When God gives the gifts of Eden, they’re given in a way that is both for you and for your neighbor … Paul’s mind is on these themes of God’s Eden provision when he writes to the Corinthians. So even though he doesn’t quote Deuteronomy 15, he would meditate on it and conclude that if Israel was obedient to the laws, they would get Eden blessings so that there would be no poor among them. And even though that’s not the world we live in now, we could approximate it. We could taste it.
In part one (00:00-13:40), Tim and Jon review our last conversation where we discussed the law as wisdom. The goal of the law was not to create perfect people but wise people. Because our modern context is far removed from the ancient context in which the laws were written, it takes time and careful study to glean wisdom from the law. When we live by the wisdom of the Torah, we create glimpses of Eden in present reality.
The second movement of Deuteronomy contains two collections of laws. The laws in Deuteronomy 12-18 focus on maintaining a right relationship between Israel and God, while Deuteronomy 19-25 focuses on interpersonal relationships within Israel.
In Deuteronomy 12, Yahweh commands Israel to destroy all shrines dedicated to Canaanite gods. After the people destroyed the shrines, Yahweh would choose a central place of worship for himself, the end goal being that Canaan would resemble the garden of Eden.
In part two (13:40-29:00), Tim and Jon discuss this commandment to destroy other places of worship. If the law is wisdom literature, what wisdom should we glean from commandments like this one?
One principle we can learn is that anything devoted to the worship of another spiritual being should have no place among God’s people. Yahweh intended for Canaan to become like Eden with his dwelling place at the center.
So why didn’t the apostles tell the first churches to destroy neighboring idol shrines? It seems that the New Testament authors didn’t see this as a priority for followers of Jesus. However, Paul encouraged the Corinthians to use discernment when choosing whether or not to eat meat sacrificed to idols, and he does indicate that there should at least be one zone completely free of anything having to do with other deities. This left space for people to be in different places in their journeys with Jesus and still be able to work together.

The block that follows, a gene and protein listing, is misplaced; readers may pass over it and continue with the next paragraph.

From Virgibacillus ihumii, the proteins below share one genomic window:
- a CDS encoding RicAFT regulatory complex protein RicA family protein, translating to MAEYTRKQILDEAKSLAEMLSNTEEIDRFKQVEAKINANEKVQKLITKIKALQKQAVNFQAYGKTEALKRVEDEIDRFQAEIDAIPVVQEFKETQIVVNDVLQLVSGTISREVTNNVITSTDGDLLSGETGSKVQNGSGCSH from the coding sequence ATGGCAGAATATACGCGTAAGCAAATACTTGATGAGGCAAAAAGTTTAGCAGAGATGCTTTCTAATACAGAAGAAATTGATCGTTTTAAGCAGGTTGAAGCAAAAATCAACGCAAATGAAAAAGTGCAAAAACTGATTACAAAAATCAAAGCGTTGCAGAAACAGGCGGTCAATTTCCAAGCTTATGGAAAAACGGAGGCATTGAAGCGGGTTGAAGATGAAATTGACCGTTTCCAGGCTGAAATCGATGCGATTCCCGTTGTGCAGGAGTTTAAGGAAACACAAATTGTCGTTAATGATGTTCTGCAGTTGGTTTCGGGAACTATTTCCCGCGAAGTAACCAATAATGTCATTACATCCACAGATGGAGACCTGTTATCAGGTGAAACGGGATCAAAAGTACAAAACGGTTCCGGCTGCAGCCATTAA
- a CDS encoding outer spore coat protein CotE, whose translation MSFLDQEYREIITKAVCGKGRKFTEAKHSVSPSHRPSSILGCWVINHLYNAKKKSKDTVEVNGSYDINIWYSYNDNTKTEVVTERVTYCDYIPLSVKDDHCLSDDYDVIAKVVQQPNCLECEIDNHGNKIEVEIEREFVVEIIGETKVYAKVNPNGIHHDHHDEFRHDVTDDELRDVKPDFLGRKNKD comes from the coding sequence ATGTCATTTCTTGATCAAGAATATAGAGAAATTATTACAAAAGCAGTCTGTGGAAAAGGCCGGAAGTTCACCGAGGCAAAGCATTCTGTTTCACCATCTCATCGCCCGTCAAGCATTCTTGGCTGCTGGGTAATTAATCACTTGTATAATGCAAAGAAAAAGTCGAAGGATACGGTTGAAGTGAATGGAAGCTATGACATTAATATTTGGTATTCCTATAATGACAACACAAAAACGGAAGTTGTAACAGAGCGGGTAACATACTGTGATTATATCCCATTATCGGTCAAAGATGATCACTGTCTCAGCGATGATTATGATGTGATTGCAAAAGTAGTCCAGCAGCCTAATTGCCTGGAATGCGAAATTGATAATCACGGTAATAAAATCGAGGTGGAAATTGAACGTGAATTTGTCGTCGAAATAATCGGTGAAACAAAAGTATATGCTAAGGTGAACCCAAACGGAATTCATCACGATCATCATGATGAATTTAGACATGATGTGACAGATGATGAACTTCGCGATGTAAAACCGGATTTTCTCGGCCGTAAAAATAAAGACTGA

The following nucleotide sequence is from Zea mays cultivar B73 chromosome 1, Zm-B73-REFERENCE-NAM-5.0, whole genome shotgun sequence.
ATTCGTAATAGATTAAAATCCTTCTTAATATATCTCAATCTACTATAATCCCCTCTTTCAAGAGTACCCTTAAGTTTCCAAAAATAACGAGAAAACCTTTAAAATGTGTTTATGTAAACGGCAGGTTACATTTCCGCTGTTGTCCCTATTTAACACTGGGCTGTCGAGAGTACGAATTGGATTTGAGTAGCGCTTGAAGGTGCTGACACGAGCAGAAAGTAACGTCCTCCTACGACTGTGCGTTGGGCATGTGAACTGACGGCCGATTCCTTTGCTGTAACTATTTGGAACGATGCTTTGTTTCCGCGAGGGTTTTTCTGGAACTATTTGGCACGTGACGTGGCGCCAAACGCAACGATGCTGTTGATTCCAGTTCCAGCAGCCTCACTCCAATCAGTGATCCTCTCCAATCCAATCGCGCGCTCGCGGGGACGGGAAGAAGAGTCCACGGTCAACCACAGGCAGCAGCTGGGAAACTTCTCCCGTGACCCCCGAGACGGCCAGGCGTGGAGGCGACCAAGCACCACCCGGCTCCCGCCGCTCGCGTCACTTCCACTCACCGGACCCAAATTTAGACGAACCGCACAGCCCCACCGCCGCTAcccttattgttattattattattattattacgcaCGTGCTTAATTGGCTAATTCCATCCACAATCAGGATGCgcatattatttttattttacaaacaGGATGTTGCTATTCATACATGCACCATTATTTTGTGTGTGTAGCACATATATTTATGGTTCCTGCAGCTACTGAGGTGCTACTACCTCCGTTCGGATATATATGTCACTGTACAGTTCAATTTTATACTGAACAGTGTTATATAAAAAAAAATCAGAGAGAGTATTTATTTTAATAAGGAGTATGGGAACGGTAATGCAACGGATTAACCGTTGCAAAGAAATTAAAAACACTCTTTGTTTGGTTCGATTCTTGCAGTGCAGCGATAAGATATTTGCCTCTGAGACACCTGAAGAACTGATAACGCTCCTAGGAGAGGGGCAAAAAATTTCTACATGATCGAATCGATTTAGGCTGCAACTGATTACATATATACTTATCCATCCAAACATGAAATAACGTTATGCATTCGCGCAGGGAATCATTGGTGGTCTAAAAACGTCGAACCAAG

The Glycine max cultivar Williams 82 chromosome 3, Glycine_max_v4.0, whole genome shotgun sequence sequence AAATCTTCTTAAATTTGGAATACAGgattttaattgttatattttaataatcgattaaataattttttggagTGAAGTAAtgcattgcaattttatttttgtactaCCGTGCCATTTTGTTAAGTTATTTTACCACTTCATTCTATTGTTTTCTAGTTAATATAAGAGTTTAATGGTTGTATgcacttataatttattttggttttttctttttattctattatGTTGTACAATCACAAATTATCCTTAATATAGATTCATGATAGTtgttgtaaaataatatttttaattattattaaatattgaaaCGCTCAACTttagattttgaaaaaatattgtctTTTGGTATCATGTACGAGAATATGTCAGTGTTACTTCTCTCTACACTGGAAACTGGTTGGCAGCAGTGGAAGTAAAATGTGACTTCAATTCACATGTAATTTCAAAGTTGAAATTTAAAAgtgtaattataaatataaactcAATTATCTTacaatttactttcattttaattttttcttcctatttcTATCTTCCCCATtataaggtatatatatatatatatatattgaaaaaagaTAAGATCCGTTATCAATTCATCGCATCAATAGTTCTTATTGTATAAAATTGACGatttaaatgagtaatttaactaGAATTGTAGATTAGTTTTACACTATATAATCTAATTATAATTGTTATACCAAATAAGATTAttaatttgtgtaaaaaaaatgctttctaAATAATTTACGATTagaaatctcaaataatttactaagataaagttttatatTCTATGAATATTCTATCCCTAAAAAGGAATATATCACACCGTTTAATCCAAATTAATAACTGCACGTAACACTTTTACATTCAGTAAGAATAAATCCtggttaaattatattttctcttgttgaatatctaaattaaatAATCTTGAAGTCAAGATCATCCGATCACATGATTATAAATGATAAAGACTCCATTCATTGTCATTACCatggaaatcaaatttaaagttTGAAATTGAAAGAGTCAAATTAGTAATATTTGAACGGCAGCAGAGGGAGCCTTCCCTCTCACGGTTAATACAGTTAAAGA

Paul doesn’t seem to view commandments for conquest as justification for tearing down idol shrines. However, he does exercise protectiveness over the local church, even advocating for the removal of a man committing incest in 1 Corinthians 5 (with the hope that he will repent of his sin and eventually rejoin the congregation).
In a modern context, Deuteronomy 12 affords us an opportunity to examine our own allegiances to other spiritual powers including idolatry of money, power, sex, sexuality, and so on.
In part three (29:00-43:30), Tim and Jon jump ahead to Deuteronomy 15, where Yahweh commands Israel to cancel all debts every seven years. The seventh year was called the Year of Release, and after seven of those, the Year of Jubilee would occur.
This was another way Israel was meant to live differently than the surrounding nations. The Israelites’ way of loaning money would be totally different. They were commanded not to charge interest on loans because, over time, this would create severe disadvantages and societal imbalances. If they could follow these financial principles, there would be no reason for anyone to be significantly poorer than anyone else (Deut. 15:4).
Even though that’s not the world we live in (nor did the Israelites actually live this out in a way that created an Edenic reality), we see examples of this kind of generous, shared living in the accounts of the early Church in Acts. If we were to live by these principles, we’d get at least a taste of Eden in our present reality.
In part four (43:30-53:55), the guys discuss how the apostles incorporated principles from the Torah into their governance of the first churches.
As we’ve seen on numerous occasions through our study of the Torah, there will always be situations not anticipated by the law, which God’s people will need wisdom to navigate. However, when we meditate on the law, our relationship with the world will change. For instance, while we may not celebrate the Year of Release and the Year of Jubilee, we should be detached enough from our possessions to be willing to part with them for the good of another. When we see it as wisdom literature, the law will reshape how we see the world and the way we are to live within it.
Show produced by Cooper Peltz with Associate Producer Lindsey Ponder. Edited by Dan Gummel, Tyler Bailey, and Frank Garza. Podcast annotations for the BibleProject app by Hannah Woo.
Powered and distributed by Simplecast.